Yun­nan twist at top Bei­jing restau­rant IF YOU GO

China Daily (Canada) - - LIFE - By YE JUN yejun@chi­

Made in China, one of Bei­jing’s most pop­u­lar Chi­nese restau­rants, is us­ing the start of the chilly win­ter as a chance to of­fer some­thing dif­fer­ent from its reg­u­lar reper­toire of Yun­nan cui­sine.

Ex­ec­u­tive chef Jin Qiang has taken in­spi­ra­tion from his pre­vi­ous trips to the south­west­ern Chi­nese re­gion and blended them with his own ideas.

The re­sult of that com­bi­na­tion fits the sea­son per­fectly — a warm­ing, healthy and ap­petite-open­ing Yun­nan menu full of sparks of cre­ativ­ity.

The dishes are full of Yun­nan el­e­ments: a large ar­ray of fun­gus; herbs, such as mint; fruits, such as tamar­illo; or the tree tomato. Many of the dishes are sour and spicy, typ­i­cal of the re­gion.

But Jin says the foods are not en­tirely Yun­nan. He has taken the best of the South­west China and ap­plied them to what he is fa­mil­iar with.

The chef has been train­ing in Can­tonese cui­sine. But he is also adept in many schools of Chi­nese fare. More­over, he is a Bei­jinger, and all th­ese influences are ev­i­dent in the menu.

Shan­dong cui­sine’s braised beef ap­pe­tizer is given a fresh fla­vor by adding fresh mint, a Yun­nan spe­cialty, and spicy Sichuan chili oil. Yun­nan’s bo­le­tus mush­room is com­bined with Bei­jing’s pre­served turnip pick­les. The re­sult is a re­fresh­ing sour­ness.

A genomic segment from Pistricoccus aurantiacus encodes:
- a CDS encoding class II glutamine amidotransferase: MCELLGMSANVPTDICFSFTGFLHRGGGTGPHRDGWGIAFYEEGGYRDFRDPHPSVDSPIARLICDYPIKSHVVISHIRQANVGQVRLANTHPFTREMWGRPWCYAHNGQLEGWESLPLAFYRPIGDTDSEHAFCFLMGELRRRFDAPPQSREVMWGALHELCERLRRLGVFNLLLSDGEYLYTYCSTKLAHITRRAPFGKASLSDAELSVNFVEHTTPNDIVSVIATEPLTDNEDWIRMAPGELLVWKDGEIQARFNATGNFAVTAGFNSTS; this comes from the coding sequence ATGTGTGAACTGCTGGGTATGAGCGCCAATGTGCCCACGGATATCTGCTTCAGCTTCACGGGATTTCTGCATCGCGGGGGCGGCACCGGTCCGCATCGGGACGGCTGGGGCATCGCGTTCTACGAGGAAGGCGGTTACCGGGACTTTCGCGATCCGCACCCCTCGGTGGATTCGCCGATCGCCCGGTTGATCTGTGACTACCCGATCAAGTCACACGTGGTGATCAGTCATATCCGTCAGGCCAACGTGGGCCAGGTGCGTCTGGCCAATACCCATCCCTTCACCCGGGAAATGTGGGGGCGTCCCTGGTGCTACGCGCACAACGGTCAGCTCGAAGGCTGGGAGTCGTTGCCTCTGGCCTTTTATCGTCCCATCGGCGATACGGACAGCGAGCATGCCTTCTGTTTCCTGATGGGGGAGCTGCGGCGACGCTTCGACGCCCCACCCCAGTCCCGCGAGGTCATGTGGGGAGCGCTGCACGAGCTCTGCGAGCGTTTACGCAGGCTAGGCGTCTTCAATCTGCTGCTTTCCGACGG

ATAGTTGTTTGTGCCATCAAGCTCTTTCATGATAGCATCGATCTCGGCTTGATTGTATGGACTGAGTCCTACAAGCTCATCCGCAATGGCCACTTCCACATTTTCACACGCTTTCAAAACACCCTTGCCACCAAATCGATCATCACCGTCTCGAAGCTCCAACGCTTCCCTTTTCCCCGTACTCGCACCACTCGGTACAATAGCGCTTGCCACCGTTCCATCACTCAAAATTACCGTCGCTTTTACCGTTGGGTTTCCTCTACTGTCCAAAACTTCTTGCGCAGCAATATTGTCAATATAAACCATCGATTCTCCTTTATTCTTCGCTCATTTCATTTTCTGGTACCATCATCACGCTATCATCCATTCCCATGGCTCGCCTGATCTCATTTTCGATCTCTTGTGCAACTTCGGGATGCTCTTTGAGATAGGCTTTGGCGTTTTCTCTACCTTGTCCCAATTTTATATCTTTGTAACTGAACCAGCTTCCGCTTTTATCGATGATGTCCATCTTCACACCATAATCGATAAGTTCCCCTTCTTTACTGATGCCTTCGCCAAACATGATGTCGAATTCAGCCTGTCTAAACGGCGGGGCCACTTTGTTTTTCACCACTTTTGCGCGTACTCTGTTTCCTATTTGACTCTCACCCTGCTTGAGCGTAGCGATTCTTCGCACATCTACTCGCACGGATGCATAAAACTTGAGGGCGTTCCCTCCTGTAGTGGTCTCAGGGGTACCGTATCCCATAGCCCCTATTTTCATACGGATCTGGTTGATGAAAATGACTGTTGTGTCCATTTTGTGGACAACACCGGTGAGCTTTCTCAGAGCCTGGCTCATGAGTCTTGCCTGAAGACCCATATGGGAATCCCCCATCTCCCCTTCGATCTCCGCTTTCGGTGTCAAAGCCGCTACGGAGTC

Yun­nan’s pop­u­lar fun­gus are ev­ery­where on the menu: tree mush­rooms with dried cut­tle­fish, beef slices fried with fresh Mat­su­take mush­room and morel boiled with old chicken soup.

A hot chicken soup with mush­room is be­lieved to be a great en­ergy booster in win­ter ac­cord­ing to Chi­nese tra­di­tion. There are many more hot dishes on the spe­cial Yun­nan menu.

Fresh scal­lops and abalone are braised along with green and red chilies in a hot stone pot. Seafood is be­lieved to be slightly cold in na­ture. Brais­ing bal­ances that with a hot tem­per­a­ture, while giv­ing it a lot of fla­vor.

Pork from “small ear” pigs, a Yun­nan spe­cialty, is braised with chest­nuts and served hot in an clay pot. Deep-fried lo­tus root “boxes” with pork stuff­ing are present on siz­zling hot iron plates. It is a tra­di­tional Chi­nese food, us­ing two pieces of lo­tus root with pork stuff­ing in be­tween, be­fore deep-fry­ing and stew­ing. In this case, only the sour and spicy taste is dis­tinc­tively from Yun­nan.

There is sour fish in soup and a small pot of rice noo­dles also in hot soup. Made in China 1/F Grand Hy­att Bei­jing, A1 East Chang’an Av­enue, Dongcheng dis­trict, Bei­jing. 010-6510-9608.

300 yuan ($49)

Morel with Old Chicken Soup, Braised Fresh Scal­lop and Abalone in Hot Stone Pot, Man­darin Fish in Sour Soup.

The sour fish soup uses fresh toma­toes and dried pa­payas to give the man­darin fish a soothing sour­ness. On the other hand, the sour­ness of the pot of rice noo­dles comes from pre­served green chilies.

Com­pared to other Yun­nan restau­rants in town, Jin’s Yun­nan foods are just as tasty but bet­ter pre­sented. Made in China’s Pek­ing roast duck is con­sid­ered to rank the best in the city. But other dishes in the eatery have also main­tained high lev­els of qual­ity.

Jin has been in­tro­duc­ing dif­fer­ent food styles onto his menu, ro­tat­ing each on a three­month cy­cle. Al­though the chef is con­sid­ered by gourmets in Bei­jing as a rep­re­sen­ta­tive of north­ern China-style cui­sine, he likes to show­case his abil­ity to mix dif­fer­ent styles — the re­sult is mouth­wa­ter­ing.

The spe­cial Yun­nan menu will be avail­able at Made in China for three months from Novem­ber.


Yun­nan’s pop­u­lar mush­rooms dom­i­nate the menu.

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